This edition of FP Essentials focuses on anemia, a global health problem with multiple causes and significant health impacts. Section One covers the evaluation of patients with suspected anemia, and includes definitions, diagnostic strategies, and an overview of common causes. Section Two addresses microcytic anemias, including iron deficiency anemia (the most common cause of anemia), thalassemia, sideroblastic anemia, and others. In a change from prior practice, oral iron replacement has been shown to be more effective and have fewer adverse effects if administered once daily or once every other day. Intravenous iron replacement is increasingly used, particularly for patients with chronic heart failure or those who have severe anemia associated with pregnancy. Section Three addresses the macrocytic anemias, the most prominent of which is megaloblastic anemia due to vitamin B12 deficiency. It was helpful to be reminded that when a patient has both vitamin B12 and folate deficiencies, the vitamin B12 must be replaced first, preferably using injectable vitamin B12, to avoid progression of neurologic complications. Section Four covers the diagnosis and management of normocytic anemia, including anemia of inflammation, the hemolytic anemias, anemia of chronic kidney disease, acute blood loss anemia, and others. I hope you find the information in this edition of FP Essentials useful in your practice.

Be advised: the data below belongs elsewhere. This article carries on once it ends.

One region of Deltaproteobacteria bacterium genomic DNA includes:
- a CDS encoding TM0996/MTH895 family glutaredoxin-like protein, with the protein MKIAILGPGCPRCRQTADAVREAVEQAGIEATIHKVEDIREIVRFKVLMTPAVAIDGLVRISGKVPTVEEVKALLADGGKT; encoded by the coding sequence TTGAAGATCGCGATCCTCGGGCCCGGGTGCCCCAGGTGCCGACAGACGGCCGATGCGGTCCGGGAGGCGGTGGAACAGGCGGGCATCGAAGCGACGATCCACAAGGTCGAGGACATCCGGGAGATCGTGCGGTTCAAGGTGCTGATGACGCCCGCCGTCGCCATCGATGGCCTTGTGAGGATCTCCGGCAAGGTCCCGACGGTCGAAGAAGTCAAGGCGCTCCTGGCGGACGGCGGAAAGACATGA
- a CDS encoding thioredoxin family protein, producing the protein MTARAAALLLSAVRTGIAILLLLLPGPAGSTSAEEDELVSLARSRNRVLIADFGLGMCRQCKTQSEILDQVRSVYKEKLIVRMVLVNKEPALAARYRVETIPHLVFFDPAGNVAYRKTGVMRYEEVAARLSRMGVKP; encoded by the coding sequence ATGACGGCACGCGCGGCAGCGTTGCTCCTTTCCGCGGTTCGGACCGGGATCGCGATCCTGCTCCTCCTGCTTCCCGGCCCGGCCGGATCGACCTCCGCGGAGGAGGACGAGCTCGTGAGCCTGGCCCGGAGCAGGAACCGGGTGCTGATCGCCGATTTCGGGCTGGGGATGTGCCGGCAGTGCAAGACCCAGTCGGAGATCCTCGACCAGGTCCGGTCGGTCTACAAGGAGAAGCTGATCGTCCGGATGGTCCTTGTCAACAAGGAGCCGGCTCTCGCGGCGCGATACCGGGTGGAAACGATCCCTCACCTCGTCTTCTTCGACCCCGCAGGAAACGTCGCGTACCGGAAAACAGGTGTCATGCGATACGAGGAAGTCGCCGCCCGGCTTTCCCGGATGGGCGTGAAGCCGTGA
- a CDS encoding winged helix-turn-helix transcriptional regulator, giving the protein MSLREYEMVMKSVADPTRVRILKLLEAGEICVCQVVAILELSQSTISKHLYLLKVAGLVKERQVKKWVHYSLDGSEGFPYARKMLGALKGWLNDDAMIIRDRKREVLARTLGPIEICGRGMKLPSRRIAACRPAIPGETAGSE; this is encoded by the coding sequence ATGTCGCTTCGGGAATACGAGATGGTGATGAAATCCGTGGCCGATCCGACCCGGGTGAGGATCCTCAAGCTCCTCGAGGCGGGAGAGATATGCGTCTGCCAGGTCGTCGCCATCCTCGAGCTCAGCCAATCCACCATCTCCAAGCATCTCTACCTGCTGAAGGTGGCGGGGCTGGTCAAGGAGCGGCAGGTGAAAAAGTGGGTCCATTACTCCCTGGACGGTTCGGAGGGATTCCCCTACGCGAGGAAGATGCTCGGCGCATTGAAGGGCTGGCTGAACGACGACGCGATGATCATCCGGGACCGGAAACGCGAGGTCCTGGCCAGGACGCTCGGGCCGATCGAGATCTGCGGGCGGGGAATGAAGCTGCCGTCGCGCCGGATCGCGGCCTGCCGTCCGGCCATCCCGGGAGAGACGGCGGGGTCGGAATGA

When you have finished studying these four sections and are ready to submit your posttest answers, please take a moment to tell us what was most useful and what we can do to improve. We look forward to hearing your ideas for topics you would like to see covered in future editions.
Karl T. Rew, MD, Associate Medical Editor
Associate Professor, Departments of Family Medicine and Urology
University of Michigan Medical School, Ann Arbor